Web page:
Jurassic Mark

SCORE: 3 Stars

Summertime is a travelogue and something more than a travelogue. I've heard that present day Venice is a dirty city. People say the famous canals are more like open sewers and the city has lost its charm. My friends who travel to Italy have advised me to cross Venice off my vacation list.

But, I've always wanted to see Venice. Thanks to director David Lean (Great Expectations, Bridge on the River Kwai, Lawrence of Arabia) I can just watch Summertime. In many respects, Lean makes Venice look as magnificent as the dunes of Saudi Arabia in 1962's unforgettable Oscar winning epic.

Lean was lucky to be alive when studios backed the expensive Technicolor process. From the bright opening titles to the romantically restrained ending, Summertime can always be enjoyed purely as great cinema.

And, Summertime is also a great vehicle for Katherine Hepburn. She plays a single, middle-aged school teacher named Jane. She's lonely. She travels by herself. Jane is not a social recluse, but she is timid and suspicious of men. Summertime is about a woman who wants to conquer her inhibitions. For once, she allows herself to be seduced by a handsome local (Rossana Brazzi). The conflict in the film occurs when she discovers that he's married.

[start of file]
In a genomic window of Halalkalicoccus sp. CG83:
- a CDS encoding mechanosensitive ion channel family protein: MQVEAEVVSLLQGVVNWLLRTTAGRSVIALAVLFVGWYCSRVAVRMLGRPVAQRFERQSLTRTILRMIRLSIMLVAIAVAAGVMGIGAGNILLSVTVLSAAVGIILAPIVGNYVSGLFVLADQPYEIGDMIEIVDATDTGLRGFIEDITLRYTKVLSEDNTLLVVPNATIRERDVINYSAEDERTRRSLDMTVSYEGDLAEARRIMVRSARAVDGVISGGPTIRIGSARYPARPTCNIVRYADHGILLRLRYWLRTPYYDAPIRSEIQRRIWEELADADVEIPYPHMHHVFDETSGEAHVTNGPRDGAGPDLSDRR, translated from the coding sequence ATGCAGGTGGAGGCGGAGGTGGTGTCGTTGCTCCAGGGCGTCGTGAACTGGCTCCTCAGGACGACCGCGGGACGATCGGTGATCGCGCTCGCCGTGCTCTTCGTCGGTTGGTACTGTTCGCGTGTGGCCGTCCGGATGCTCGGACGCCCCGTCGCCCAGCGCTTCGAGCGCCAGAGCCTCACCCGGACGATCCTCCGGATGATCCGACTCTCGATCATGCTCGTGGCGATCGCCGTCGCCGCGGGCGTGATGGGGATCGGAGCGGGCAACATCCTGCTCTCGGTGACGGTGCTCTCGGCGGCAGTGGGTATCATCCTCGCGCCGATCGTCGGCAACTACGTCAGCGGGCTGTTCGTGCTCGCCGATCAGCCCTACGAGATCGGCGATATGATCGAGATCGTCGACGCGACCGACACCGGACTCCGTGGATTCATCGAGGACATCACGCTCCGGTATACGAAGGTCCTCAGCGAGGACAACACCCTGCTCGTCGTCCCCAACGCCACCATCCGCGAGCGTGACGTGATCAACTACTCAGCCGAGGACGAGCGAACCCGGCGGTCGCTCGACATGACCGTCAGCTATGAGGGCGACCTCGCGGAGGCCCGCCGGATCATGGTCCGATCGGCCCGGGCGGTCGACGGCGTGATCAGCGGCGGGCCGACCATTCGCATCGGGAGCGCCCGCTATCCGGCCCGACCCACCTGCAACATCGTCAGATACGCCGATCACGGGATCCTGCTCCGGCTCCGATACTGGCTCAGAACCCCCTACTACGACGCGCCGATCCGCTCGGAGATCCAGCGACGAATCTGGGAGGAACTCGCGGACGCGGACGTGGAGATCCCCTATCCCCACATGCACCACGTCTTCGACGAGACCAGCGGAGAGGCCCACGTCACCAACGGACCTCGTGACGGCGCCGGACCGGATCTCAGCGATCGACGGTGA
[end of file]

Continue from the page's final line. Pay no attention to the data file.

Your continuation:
Venice will never look as good as it does in Lean's 1955 movie. Likewise, Hepburn (b. 1907) is finished as an actress. That's reason enough to enjoy Summertime.